Easy come, easy go, am I right?
If Texas leaders turn down the federal health law’s Medicaid expansion, they will reject a $2 billion annual revenue stream for the state’s hospitals, according to Dan Mendelson, CEO and founder of Avalere Health, a strategic advisory company based in Washington, D.C.
Speaking at about 2 minutes, 5 seconds into the video above, which records part of a Politico Pro event held in Washington on Thursday, Mendelson says of the Affordable Care Act’s proposed adult Medicaid expansion:
“If you think about, for example, in the state of Texas, if they don’t expand, that’s close to $2 billion of revenue for Texas hospitals and at a time when they are essentially going to be paying for the ACA expansions for everybody else,” he said. “So the math here is even more dire than it was … . The math will start to overtake the politics as the governors start to really understand what the economics are here for the providers — because again, the governor gets to decide whether these providers are going to go out of business.”
Click the link above to see the video. The thing that everyone needs to remember is that saying “no” doesn’t change any of the arithmetic. That $2 billion is going to come from somewhere, and that somewhere is local taxpayers, who will be forced to deal with the expense at the county level. If there’s ever going to be a break in this impasse, it will have to come from counties and hospital districts.
Former state Medicaid official Anne Dunkelberg, associate director of the center-left think tank the Center for Public Policy Priorities in Austin, says that if Texas doesn’t expand Medicaid, it will forego an additional $7 billion a year of federal Medicaid matching money in 2014, 2015, 2016 and 2017.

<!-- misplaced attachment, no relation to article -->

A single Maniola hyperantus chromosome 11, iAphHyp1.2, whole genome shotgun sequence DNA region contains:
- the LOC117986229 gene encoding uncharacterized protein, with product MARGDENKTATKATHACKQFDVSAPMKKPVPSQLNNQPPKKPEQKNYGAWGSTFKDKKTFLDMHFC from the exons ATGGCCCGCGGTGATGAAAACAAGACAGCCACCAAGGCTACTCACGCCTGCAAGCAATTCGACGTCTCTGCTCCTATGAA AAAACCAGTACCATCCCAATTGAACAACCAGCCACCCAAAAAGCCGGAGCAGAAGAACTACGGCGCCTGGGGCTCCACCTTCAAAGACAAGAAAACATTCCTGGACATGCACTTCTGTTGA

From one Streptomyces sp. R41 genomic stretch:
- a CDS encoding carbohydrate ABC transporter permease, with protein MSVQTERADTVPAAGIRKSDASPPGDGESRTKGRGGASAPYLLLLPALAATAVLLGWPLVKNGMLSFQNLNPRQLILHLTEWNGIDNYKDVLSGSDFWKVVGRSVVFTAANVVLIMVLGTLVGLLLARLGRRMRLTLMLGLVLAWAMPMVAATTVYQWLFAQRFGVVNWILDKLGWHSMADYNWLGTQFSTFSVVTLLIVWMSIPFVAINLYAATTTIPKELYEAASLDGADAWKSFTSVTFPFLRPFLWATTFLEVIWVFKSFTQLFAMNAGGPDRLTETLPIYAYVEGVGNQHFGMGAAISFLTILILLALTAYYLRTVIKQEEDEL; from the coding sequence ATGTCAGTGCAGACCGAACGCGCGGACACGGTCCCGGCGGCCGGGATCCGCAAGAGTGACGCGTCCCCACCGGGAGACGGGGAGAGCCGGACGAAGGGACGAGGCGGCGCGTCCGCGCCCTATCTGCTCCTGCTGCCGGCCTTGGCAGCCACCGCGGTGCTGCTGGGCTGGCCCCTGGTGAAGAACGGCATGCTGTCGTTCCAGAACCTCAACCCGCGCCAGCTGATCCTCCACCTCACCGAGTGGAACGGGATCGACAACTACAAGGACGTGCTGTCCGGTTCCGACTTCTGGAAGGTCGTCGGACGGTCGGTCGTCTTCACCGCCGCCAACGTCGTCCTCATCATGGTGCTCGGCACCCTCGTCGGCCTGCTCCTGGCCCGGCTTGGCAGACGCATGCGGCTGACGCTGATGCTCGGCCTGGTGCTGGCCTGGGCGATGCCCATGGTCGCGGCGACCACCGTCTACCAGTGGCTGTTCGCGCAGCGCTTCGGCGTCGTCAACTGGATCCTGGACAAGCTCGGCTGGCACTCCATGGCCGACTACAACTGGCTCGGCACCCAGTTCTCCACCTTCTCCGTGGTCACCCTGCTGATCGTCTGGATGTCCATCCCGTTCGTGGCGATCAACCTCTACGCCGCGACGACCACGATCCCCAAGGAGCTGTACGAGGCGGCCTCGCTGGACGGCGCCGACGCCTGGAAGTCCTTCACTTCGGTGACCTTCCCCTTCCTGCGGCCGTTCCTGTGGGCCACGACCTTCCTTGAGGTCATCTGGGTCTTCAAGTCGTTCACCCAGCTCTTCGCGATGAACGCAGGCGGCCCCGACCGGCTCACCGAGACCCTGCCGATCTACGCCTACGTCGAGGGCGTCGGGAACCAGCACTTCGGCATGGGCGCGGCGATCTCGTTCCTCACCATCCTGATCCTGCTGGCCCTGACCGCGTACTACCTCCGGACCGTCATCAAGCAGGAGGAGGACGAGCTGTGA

Mendelson, who was a health policy bigwig at the Office of Management and Budget in the final years of former President Bill Clinton’s administration, said Florida Gov. Rick Scott has suddenly changed his tune about the federal law and decided “maybe he needs to work with it.” Mendelson didn’t make a prediction about Perry, who it can be argued leads a more conservative state than Scott does — and apparently wants to run for president again.
Speaking of governors in general, though, he added, “It just becomes much more difficult to hold high principle when from an economic perspective, you’ve got severe adversity that you are causing to happen to providers in your state.”
Never underestimate Rick Perry’s ability to deny reality in pursuit of a political goal. Remember also, just because Texas doesn’t get the benefit of federal funds for Medicaid expansion doesn’t mean that Texas will pay any less into the federal kitty for those funds. Our tax dollars will be subsidizing all those other states that do accept the funds for Medicaid expansion. I’m sure Andrew Cuomo and Jerry Brown and the like will be very appreciative of that. Some other Republican states are figuring this out, but as usual I expect Texas to lag behind the field. Seems to me this could be a pretty good rallying cry for Democratic turnout in 2014, if we intend to be serious about trying to win that year.